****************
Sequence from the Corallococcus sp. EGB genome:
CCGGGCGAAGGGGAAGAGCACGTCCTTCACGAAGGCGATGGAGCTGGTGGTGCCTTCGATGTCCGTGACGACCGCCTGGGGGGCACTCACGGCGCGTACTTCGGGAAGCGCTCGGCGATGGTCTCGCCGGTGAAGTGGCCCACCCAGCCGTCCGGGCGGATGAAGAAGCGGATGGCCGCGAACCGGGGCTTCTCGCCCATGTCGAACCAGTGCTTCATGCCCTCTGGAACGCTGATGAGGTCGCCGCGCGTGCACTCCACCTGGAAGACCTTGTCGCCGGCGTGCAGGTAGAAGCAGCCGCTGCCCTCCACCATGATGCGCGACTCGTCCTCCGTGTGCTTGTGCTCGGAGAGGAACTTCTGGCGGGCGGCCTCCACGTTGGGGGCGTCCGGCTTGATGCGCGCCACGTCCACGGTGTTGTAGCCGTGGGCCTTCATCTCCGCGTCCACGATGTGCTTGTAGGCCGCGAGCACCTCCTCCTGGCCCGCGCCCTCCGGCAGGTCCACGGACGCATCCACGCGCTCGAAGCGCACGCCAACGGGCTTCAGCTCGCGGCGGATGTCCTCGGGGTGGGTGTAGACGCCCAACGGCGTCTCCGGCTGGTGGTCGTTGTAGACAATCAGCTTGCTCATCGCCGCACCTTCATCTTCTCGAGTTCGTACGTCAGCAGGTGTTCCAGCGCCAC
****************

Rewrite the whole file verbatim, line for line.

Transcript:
Sequence from the Corallococcus sp. EGB genome:
CCGGGCGAAGGGGAAGAGCACGTCCTTCACGAAGGCGATGGAGCTGGTGGTGCCTTCGATGTCCGTGACGACCGCCTGGGGGGCACTCACGGCGCGTACTTCGGGAAGCGCTCGGCGATGGTCTCGCCGGTGAAGTGGCCCACCCAGCCGTCCGGGCGGATGAAGAAGCGGATGGCCGCGAACCGGGGCTTCTCGCCCATGTCGAACCAGTGCTTCATGCCCTCTGGAACGCTGATGAGGTCGCCGCGCGTGCACTCCACCTGGAAGACCTTGTCGCCGGCGTGCAGGTAGAAGCAGCCGCTGCCCTCCACCATGATGCGCGACTCGTCCTCCGTGTGCTTGTGCTCGGAGAGGAACTTCTGGCGGGCGGCCTCCACGTTGGGGGCGTCCGGCTTGATGCGCGCCACGTCCACGGTGTTGTAGCCGTGGGCCTTCATCTCCGCGTCCACGATGTGCTTGTAGGCCGCGAGCACCTCCTCCTGGCCCGCGCCCTCCGGCAGGTCCACGGACGCATCCACGCGCTCGAAGCGCACGCCAACGGGCTTCAGCTCGCGGCGGATGTCCTCGGGGTGGGTGTAGACGCCCAACGGCGTCTCCGGCTGGTGGTCGTTGTAGACAATCAGCTTGCTCATCGCCGCACCTTCATCTTCTCGAGTTCGTACGTCAGCAGGTGTTCCAGCGCCAC